Parents of disabled children feel abandoned in lockdown

Disabled children and their families have been left in lockdown with vital care and support withdrawn during the coronavirus pandemic, a survey by the Disabled Children’s Partnership (DCP), has found.  

Published on: 16/06/20

For 76% of families, support has stopped altogether, leaving parents and young siblings taking on all care responsibilities around the clock. This is according to the DCP #LeftInLockdown campaign, which 4,000 parents responded to. 

Dalton Leong, Chief Executive of The Children’s Trust which is a founder member of the DCP and is the UK’s leading charity for children with brain injury said: “Our survey shows the stark reality for so many families in Surrey and throughout the country. We have a responsibility to be a voice for these families.

“Some families of disabled children feel abandoned in lockdown, dealing with intense pressures as support is minimal during the COVID-19 pandemic. Families with disabled children are crying out for more support. Education, therapies, short breaks and equipment have been reduced or are inaccessible. Families have filled this void for 12 weeks but it is not sustainable.

 “As members of the Disabled Children’s Partnership, we are asking the Government to fund education, health and social care support for these children and their families.”

Sotanis Thomas is mum to 9-year-old Rhea, who has a brain injury as a result of a car accident. Rhea has epilepsy, can't talk and uses a wheelchair. Before lockdown she was attending school five days a week where she received specialist care, education and therapies.


Sotanis said: “We’re all exhausted. We have three other children and they’ve had to chip in to help out with Rhea’s care. We feel that she’s missing out on so much, by not being in school. She was really thriving with her therapies but we can’t continue that type of support at home, unfortunately.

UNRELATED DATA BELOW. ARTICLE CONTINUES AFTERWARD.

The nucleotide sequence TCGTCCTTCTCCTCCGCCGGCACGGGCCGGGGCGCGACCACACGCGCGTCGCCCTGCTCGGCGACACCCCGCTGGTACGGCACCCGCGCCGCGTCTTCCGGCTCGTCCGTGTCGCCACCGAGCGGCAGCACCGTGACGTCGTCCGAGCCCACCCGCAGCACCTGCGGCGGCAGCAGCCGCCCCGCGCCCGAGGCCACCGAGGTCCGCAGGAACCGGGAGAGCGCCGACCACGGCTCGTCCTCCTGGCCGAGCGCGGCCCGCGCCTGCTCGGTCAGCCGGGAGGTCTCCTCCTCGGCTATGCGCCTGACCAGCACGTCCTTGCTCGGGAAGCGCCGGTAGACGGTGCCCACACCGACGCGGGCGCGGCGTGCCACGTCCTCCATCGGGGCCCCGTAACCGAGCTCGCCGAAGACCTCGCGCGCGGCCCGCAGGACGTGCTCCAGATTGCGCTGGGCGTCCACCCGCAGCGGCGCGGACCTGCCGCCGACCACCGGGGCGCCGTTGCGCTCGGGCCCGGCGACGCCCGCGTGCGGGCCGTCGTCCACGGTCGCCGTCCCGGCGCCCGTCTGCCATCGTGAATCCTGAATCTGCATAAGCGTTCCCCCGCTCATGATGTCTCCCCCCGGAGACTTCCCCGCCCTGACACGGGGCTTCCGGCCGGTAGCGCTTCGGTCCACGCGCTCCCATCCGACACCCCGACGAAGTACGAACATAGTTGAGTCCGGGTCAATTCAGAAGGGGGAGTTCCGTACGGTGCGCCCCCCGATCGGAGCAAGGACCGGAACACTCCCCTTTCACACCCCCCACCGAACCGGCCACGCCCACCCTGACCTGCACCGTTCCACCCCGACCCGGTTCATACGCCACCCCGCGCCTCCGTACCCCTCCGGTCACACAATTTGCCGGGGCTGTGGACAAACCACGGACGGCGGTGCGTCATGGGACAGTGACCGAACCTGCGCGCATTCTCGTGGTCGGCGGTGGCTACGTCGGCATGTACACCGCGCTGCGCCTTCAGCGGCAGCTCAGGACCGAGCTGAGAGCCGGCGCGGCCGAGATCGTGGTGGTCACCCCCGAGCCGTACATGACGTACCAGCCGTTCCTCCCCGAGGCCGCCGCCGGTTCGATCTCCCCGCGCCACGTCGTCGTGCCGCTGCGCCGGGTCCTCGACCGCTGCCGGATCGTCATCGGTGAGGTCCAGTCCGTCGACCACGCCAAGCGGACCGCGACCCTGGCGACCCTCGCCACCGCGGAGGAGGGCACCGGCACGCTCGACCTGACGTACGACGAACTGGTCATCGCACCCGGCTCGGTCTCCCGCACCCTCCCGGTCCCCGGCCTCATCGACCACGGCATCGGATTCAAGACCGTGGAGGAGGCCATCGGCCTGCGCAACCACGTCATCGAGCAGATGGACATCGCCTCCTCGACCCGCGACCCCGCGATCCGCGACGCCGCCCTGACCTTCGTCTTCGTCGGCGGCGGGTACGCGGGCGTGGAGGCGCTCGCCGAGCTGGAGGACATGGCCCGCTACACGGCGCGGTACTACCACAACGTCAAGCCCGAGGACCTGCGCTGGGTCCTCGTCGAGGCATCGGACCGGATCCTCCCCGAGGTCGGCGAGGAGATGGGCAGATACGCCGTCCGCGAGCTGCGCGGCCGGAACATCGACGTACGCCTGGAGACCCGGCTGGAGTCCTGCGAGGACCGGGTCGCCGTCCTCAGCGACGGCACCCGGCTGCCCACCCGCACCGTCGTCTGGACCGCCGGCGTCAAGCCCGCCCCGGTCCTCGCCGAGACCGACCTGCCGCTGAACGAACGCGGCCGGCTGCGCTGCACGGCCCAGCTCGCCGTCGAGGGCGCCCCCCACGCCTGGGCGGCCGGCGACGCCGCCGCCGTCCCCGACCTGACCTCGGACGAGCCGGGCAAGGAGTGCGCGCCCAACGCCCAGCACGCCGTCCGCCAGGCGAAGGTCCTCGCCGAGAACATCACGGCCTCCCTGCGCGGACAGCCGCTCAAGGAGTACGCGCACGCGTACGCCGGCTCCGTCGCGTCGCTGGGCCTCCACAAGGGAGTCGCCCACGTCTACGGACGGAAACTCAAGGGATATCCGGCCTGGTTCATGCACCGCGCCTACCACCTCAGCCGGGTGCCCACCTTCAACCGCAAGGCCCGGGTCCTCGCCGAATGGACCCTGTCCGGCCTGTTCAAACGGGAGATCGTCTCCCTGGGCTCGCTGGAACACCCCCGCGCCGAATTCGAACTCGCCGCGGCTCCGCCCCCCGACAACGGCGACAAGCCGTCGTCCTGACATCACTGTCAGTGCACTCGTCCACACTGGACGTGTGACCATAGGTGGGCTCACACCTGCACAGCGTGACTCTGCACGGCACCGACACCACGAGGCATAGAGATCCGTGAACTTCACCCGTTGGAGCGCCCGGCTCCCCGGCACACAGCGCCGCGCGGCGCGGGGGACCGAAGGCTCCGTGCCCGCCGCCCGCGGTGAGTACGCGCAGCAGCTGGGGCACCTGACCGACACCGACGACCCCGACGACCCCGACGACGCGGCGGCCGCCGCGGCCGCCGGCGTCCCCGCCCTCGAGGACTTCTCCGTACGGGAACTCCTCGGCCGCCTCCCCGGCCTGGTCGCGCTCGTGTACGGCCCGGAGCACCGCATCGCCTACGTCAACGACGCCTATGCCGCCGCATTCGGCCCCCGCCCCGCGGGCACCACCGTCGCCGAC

She added: "My partner has had to go on anti-depressants at quite a high dose and sleeping pills since lockdown. And I really feel like I’ve lost any sense of self. I love being a mum, but being mum and carer 24/7 with no break has an impact on wellbeing and relationships.”

The DCP is demanding that Government: ‘recognises and respects disabled children’s increasingly vulnerable situation during the pandemic, and prioritises disabled children as the most in need.’

Families can get involved in this campaign by sharing their experiences on social media using the #LeftInLockdown hashtag. You can let your MP know about the survey by tagging them into your #LifeInLockdown social media posts.

The Disabled Children’s Partnership is a coalition of more than 70 organisations campaigning for improved health and social care for disabled children, young people and their families.